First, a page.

Cambodia’s uneasy relationship with the US took a turn for the worse as Foreign Minister Prak Sokhon headed a list of officials facing visa bans in a feud over repatriation of convicts.
Meanwhile the US issued a travel warning for Cambodia a day after Ambassador William Heidt called for Kem Sokha’s release.
The US issued a travel warning for Cambodia and has barred top Cambodian officials from non-diplomatic visits to America as relations between the countries turn sour.
The visa ban, part of an row over repatriation of Cambodians with criminal records, affects Foreign Ministry officials from the level of director-general up to Minister Prak Sokhonn.
The travel warning, issued last night, says: “Recent developments, including the arrest of a political figure, the expulsion of an American NGO and its foreign staff, and anti-American rhetoric by officials, may raise the overall tensions in the country.
“Although the embassy has no specific information regarding any planned demonstrations or security issues at this time, we urge all US citizens to exercise caution.
“Even demonstrations or events intended to be peaceful can turn confrontational and possibly escalate into violence without warning.”
The warning and visa ban come amid US criticism of the arrest of CNRP leader Kem Sokha, and Prime Minister Hun Sen accusing America of meddling in Cambodian affairs.
The US Embassy said the visa restrictions were in line with Homeland Security rules applying to a country that refused to accept or was unreasonably delaying the return of its nationals.
As of yesterday, the embassy suspended issuing B1, B2 and B1/B2 visas for ministry officials.
B1/B2 visas are for people travelling to the US temporarily for business, pleasure or medical treatment.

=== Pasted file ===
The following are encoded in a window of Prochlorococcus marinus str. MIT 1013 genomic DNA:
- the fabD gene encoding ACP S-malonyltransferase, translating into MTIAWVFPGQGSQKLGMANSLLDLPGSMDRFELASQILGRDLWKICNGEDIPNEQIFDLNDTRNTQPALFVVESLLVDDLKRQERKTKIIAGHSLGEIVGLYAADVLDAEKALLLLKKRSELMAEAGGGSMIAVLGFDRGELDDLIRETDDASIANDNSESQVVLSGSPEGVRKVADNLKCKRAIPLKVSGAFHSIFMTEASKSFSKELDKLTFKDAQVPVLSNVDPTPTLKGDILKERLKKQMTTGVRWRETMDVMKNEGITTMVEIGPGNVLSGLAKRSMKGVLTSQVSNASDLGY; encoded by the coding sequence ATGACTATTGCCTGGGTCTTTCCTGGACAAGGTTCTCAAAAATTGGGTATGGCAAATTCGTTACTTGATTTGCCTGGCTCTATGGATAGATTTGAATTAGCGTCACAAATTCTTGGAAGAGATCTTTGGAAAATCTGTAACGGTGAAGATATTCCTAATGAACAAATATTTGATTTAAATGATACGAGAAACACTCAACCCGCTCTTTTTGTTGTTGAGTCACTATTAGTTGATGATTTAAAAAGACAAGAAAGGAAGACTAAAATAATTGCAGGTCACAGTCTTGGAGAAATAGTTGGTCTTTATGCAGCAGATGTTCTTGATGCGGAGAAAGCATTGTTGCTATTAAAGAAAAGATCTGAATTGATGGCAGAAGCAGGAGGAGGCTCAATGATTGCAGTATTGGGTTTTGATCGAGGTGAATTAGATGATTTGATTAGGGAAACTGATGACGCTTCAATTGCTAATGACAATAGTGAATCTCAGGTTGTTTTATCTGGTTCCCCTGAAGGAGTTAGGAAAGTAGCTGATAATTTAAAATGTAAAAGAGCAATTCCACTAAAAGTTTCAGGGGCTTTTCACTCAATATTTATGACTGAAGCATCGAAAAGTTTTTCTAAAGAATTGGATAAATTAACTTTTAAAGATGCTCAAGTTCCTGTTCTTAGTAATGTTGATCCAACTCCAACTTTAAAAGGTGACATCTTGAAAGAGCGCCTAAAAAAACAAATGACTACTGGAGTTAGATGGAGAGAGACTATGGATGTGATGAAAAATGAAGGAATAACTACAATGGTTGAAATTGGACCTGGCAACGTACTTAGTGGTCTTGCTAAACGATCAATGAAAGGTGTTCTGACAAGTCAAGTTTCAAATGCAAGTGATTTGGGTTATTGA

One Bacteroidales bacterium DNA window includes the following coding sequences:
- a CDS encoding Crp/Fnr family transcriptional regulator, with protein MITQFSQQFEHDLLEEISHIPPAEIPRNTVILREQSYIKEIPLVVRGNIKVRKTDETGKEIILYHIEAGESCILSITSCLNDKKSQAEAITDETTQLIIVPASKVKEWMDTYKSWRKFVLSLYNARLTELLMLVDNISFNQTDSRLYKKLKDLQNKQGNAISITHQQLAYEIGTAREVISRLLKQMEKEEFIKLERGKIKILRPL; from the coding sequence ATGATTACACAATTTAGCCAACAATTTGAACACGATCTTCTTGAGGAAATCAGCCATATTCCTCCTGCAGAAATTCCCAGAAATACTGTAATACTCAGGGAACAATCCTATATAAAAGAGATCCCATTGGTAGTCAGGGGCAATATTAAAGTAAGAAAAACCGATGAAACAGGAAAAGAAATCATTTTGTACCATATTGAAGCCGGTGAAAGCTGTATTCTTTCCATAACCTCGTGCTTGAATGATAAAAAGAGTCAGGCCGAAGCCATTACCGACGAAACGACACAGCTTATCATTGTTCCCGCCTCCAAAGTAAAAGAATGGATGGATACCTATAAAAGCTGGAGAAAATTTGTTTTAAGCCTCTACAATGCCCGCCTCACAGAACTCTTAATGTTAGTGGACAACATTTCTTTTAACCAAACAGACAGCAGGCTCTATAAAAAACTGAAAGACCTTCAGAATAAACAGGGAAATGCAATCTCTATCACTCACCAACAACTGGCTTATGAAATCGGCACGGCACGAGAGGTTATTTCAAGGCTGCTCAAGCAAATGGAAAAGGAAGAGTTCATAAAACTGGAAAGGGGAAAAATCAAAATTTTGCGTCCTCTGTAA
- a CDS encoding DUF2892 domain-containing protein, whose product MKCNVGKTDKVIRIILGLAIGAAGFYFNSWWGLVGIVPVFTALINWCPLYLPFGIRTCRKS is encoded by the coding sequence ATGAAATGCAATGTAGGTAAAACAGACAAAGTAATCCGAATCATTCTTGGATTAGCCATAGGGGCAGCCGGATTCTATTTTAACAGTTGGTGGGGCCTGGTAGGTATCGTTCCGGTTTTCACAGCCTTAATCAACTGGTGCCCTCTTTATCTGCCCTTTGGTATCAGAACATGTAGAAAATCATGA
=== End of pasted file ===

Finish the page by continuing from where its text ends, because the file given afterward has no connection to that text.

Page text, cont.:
B1 visas apply to travellers consulting business associates, attending scientific, educational, professional or business conferences, settling an estate or negotiating contracts.
The B2 visa is for recreational travel, including tourism, visits to friends or relatives, medical treatment and activities of a fraternal, social or service nature.
Last night the ministry said Cambodia regretted the US move to put it on a list of unco-operative countries.
It did not conform with the spirit of good cooperation on the repatriation program.
The ministry had proposed temporary suspension of the agreement covering repatriations with a view to addressing humanitarian and rights concerns of the returnees raised by members of Cambodian community in the US.
The ministry said it wished to underline that the proposal did not aim to terminate the agreement.
A ministry official declined to say how many people might be affected but the ministry website lists 24 positions from the level of director-general to minister.
This year, Cambodia has agreed to receive 34 deportees, however only eight have been repatriated so far. From 2002 until last year, 549 people were forced to return to Cambodia.
Prime Minister Hun Sen has urged the US to amend the agreement covering the repatriations with a new one based on rights arguments.
On Tuesday, US Ambassador William Heidt said claims that America was helping Mr Sokha to achieve regime change were without serious evidence.
He called for Mr Sokha’s release, saying that if elections were held now no credible observer would certify them as free and fair.
Legal professor Sao Deluxe said the US was creating more tension while Cambodia and the US Embassy were at odds over the Prime Minister’s accusations of US interference in Cambodia.
However, he added that the visa suspension would not greatly affect the relationship between the countries because it applied only to foreign ministry officials and not citizens.